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Climate Services for Climate-Adapted Stream Restoration; Sarah LeRoy

Resource Category: 
2021 Conference
 
Climate Services for Climate-Adapted Stream Restoration
 
Sarah LeRoy1*
 
1University of Arizona, Tucson, Arizona, USA; sary21@arizona.edu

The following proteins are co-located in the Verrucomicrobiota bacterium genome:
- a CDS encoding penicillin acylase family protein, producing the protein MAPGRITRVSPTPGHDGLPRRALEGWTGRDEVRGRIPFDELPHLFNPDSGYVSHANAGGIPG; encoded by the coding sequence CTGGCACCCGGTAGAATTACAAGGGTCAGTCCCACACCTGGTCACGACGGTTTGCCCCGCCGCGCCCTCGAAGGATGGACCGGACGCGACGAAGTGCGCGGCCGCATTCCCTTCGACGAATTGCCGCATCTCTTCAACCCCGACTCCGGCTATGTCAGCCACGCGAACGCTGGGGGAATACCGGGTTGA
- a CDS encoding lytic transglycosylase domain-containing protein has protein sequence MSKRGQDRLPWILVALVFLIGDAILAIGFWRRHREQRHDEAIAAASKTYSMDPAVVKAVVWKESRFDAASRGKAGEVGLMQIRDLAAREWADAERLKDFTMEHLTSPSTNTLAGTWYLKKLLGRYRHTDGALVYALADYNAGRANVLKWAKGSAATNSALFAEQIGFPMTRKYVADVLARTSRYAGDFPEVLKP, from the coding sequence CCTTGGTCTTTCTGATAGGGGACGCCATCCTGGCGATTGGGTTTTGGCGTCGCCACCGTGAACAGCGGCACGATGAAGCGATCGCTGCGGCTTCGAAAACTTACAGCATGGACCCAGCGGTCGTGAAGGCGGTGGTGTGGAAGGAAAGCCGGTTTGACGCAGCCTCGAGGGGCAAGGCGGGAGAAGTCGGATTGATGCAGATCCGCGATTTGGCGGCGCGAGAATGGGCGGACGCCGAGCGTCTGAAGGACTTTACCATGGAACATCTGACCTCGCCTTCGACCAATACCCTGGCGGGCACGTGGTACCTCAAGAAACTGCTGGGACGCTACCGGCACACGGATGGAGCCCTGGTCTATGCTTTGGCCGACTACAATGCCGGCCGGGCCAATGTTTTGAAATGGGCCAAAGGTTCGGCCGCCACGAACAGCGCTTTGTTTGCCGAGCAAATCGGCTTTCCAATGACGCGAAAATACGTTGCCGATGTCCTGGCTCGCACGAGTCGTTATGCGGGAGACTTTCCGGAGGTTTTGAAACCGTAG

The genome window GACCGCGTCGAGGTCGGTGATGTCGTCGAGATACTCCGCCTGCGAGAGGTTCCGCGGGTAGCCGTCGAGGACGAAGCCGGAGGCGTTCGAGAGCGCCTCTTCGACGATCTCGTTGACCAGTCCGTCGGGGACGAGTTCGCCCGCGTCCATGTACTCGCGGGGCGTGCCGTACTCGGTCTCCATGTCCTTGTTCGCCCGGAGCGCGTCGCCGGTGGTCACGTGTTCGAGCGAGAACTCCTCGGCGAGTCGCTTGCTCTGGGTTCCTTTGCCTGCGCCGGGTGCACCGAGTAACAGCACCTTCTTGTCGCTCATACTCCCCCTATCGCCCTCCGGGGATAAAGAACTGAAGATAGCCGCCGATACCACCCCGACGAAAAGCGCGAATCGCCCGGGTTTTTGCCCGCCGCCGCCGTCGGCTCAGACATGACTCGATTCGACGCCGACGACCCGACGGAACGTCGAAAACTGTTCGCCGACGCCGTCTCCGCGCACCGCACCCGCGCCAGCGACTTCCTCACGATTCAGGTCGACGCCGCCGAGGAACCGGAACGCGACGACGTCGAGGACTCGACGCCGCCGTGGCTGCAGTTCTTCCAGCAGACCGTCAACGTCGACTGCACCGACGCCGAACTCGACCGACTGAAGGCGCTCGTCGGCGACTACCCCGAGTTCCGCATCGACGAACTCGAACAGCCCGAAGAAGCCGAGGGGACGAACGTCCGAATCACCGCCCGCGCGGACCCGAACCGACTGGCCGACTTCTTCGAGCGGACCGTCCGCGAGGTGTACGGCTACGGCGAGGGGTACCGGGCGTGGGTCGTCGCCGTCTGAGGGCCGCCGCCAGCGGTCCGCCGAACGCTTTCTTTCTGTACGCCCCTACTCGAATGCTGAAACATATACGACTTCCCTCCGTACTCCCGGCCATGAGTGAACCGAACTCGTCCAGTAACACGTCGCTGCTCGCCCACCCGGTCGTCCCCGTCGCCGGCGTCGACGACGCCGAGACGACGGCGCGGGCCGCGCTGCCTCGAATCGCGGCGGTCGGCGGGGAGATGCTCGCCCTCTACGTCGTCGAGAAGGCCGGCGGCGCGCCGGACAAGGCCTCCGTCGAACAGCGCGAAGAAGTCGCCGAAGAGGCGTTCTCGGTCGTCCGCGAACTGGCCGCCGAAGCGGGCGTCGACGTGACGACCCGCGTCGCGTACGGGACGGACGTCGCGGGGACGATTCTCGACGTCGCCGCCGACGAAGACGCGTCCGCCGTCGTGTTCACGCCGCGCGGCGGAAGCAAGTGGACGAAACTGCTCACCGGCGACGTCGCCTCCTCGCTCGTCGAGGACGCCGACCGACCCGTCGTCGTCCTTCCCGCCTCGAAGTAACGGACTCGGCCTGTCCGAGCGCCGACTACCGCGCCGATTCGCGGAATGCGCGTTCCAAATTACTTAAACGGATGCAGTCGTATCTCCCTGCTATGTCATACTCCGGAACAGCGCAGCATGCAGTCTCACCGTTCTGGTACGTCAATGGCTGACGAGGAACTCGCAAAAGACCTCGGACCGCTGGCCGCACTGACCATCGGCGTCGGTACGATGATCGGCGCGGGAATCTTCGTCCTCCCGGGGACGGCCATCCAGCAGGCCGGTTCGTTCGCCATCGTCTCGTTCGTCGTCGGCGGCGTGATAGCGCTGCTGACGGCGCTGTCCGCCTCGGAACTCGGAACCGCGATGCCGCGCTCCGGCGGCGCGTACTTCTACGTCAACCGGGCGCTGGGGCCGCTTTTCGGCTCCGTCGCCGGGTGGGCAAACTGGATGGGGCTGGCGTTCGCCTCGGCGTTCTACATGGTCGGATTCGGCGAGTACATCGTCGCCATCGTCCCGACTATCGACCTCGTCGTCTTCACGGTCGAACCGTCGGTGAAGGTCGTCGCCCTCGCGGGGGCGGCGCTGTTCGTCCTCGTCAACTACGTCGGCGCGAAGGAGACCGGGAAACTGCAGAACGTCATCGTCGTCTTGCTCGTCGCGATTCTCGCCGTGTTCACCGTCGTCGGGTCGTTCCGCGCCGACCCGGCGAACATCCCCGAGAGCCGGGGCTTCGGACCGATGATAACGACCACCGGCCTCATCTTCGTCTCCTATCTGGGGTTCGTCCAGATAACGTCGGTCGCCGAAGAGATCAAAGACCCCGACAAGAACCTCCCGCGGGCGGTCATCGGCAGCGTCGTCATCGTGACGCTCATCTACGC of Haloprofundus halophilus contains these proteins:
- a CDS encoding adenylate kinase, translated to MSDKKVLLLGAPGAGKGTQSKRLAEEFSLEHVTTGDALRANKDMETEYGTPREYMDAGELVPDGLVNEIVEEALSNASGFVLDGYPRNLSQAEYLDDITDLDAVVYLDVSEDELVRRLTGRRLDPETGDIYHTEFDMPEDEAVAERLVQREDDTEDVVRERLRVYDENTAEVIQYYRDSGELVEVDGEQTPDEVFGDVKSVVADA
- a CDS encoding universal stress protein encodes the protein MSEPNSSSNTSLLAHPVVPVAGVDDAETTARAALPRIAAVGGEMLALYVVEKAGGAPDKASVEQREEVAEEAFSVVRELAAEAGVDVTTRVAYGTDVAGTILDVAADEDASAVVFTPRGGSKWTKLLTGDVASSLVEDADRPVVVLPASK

Climate change is dramatically impacting temperatures and precipitation patterns around the globe with cascading impacts on many natural resource processes. The flow regimes of streams of dryland regions are being particularly impacted. For practitioners working to restore stream conditions, the impacts of climate change on stream processes can reduce the effectiveness of restoration tactics and make restoration objectives more difficult (if not impossible) to achieve. Therefore, to improve likelihood for success and long-term viability of stream restoration efforts, practitioners need to develop climate-adapted restoration responses that are based on a sound understanding of what climate change means in the region where the stream restoration effort is taking place. To accomplish this, practitioners need rigorous climate data and information, such as projections of temperature and precipitation for their study region, and an understanding of how to interpret the data. Today, there are many agencies and organizations involved in gathering, analyzing, and distributing climatic data, projections, and information to the public and decision-makers. These groups are referred to as climate services, and in recent years the number of these groups has increased dramatically. In this presentation, I will review climate services in the U.S. and northern Mexico, and also discuss other sources of climate data and information that are available to assist stream practitioners in developing effective climate-adapted restoration responses.
 
 

 

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